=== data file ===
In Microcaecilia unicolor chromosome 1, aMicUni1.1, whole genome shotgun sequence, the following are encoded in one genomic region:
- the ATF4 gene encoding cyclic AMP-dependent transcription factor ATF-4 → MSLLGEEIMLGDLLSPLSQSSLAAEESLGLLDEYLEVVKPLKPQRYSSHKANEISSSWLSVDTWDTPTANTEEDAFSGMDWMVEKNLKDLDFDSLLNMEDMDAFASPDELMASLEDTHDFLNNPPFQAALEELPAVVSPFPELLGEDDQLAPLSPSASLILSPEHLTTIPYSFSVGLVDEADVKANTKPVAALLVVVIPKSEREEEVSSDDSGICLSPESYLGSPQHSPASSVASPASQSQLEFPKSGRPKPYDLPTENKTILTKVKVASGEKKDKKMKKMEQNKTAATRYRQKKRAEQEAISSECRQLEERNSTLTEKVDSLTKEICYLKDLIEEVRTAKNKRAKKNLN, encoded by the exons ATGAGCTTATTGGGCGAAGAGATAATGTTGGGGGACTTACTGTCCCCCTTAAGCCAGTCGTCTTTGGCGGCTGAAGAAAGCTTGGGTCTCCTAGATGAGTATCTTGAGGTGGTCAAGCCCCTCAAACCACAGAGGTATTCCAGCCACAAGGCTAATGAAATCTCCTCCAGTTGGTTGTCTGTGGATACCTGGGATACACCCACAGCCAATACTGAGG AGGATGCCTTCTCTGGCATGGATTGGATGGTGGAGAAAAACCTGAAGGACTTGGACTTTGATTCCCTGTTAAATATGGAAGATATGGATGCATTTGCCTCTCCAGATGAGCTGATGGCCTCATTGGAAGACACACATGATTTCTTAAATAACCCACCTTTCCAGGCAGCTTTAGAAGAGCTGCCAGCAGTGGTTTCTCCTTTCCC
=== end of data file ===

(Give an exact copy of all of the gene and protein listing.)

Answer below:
In Microcaecilia unicolor chromosome 1, aMicUni1.1, whole genome shotgun sequence, the following are encoded in one genomic region:
- the ATF4 gene encoding cyclic AMP-dependent transcription factor ATF-4 → MSLLGEEIMLGDLLSPLSQSSLAAEESLGLLDEYLEVVKPLKPQRYSSHKANEISSSWLSVDTWDTPTANTEEDAFSGMDWMVEKNLKDLDFDSLLNMEDMDAFASPDELMASLEDTHDFLNNPPFQAALEELPAVVSPFPELLGEDDQLAPLSPSASLILSPEHLTTIPYSFSVGLVDEADVKANTKPVAALLVVVIPKSEREEEVSSDDSGICLSPESYLGSPQHSPASSVASPASQSQLEFPKSGRPKPYDLPTENKTILTKVKVASGEKKDKKMKKMEQNKTAATRYRQKKRAEQEAISSECRQLEERNSTLTEKVDSLTKEICYLKDLIEEVRTAKNKRAKKNLN, encoded by the exons ATGAGCTTATTGGGCGAAGAGATAATGTTGGGGGACTTACTGTCCCCCTTAAGCCAGTCGTCTTTGGCGGCTGAAGAAAGCTTGGGTCTCCTAGATGAGTATCTTGAGGTGGTCAAGCCCCTCAAACCACAGAGGTATTCCAGCCACAAGGCTAATGAAATCTCCTCCAGTTGGTTGTCTGTGGATACCTGGGATACACCCACAGCCAATACTGAGG AGGATGCCTTCTCTGGCATGGATTGGATGGTGGAGAAAAACCTGAAGGACTTGGACTTTGATTCCCTGTTAAATATGGAAGATATGGATGCATTTGCCTCTCCAGATGAGCTGATGGCCTCATTGGAAGACACACATGATTTCTTAAATAACCCACCTTTCCAGGCAGCTTTAGAAGAGCTGCCAGCAGTGGTTTCTCCTTTCCC